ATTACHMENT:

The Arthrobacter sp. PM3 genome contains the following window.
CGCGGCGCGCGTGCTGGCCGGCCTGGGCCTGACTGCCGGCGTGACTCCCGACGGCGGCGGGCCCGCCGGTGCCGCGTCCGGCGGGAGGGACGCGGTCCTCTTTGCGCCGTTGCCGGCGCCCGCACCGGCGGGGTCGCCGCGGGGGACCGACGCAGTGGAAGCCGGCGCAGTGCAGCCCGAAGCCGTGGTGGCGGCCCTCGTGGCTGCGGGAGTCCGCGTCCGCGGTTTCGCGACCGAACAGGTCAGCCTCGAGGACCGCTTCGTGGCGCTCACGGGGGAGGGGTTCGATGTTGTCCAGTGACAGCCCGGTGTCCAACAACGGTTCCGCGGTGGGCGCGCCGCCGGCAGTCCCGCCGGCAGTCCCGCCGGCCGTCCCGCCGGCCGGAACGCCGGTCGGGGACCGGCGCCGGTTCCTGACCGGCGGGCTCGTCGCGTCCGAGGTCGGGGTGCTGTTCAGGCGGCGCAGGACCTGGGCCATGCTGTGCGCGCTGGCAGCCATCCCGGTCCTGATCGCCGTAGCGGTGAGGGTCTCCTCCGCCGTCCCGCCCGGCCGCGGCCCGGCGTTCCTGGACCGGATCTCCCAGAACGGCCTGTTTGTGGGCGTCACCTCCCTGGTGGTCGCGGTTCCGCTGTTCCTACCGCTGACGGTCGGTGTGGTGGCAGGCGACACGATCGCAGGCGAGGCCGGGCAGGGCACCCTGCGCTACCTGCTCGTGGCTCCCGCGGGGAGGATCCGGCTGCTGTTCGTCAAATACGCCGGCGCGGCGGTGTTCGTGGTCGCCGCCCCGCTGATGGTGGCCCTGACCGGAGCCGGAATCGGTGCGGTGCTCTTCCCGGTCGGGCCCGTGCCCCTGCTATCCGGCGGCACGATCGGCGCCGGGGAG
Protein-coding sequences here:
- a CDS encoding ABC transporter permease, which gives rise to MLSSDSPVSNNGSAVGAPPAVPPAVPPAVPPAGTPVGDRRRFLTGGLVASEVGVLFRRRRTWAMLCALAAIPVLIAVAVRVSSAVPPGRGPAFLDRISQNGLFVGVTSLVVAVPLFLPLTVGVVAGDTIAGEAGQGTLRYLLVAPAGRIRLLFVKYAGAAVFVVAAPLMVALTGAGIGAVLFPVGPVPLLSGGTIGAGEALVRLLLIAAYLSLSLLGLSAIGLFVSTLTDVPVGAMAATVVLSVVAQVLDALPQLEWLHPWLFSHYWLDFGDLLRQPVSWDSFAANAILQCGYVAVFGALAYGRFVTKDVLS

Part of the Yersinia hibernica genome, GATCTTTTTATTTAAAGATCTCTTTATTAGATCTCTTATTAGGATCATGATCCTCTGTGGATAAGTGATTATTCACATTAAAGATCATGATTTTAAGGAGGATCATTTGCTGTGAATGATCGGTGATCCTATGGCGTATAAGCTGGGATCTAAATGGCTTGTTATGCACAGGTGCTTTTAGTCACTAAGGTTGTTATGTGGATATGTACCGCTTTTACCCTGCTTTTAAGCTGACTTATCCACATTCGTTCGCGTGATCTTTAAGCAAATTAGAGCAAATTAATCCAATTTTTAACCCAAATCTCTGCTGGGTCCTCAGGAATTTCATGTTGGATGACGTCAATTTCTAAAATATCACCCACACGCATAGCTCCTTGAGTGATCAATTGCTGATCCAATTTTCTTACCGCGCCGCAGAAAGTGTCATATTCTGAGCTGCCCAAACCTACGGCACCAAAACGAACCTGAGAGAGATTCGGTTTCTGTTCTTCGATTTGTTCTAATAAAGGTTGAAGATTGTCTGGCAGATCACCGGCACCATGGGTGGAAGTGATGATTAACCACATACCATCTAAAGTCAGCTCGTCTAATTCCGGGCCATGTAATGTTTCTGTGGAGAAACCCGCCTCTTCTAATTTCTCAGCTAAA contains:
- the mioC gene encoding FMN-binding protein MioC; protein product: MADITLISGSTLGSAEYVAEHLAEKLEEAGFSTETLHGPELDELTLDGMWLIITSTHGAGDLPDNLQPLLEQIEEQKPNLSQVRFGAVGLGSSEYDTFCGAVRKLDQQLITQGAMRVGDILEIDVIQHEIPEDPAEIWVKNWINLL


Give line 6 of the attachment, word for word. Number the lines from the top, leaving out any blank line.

- the mioC gene encoding FMN-binding protein MioC; protein product: MADITLISGSTLGSAEYVAEHLAEKLEEAGFSTETLHGPELDELTLDGMWLIITSTHGAGDLPDNLQPLLEQIEEQKPNLSQVRFGAVGLGSSEYDTFCGAVRKLDQQLITQGAMRVGDILEIDVIQHEIPEDPAEIWVKNWINLL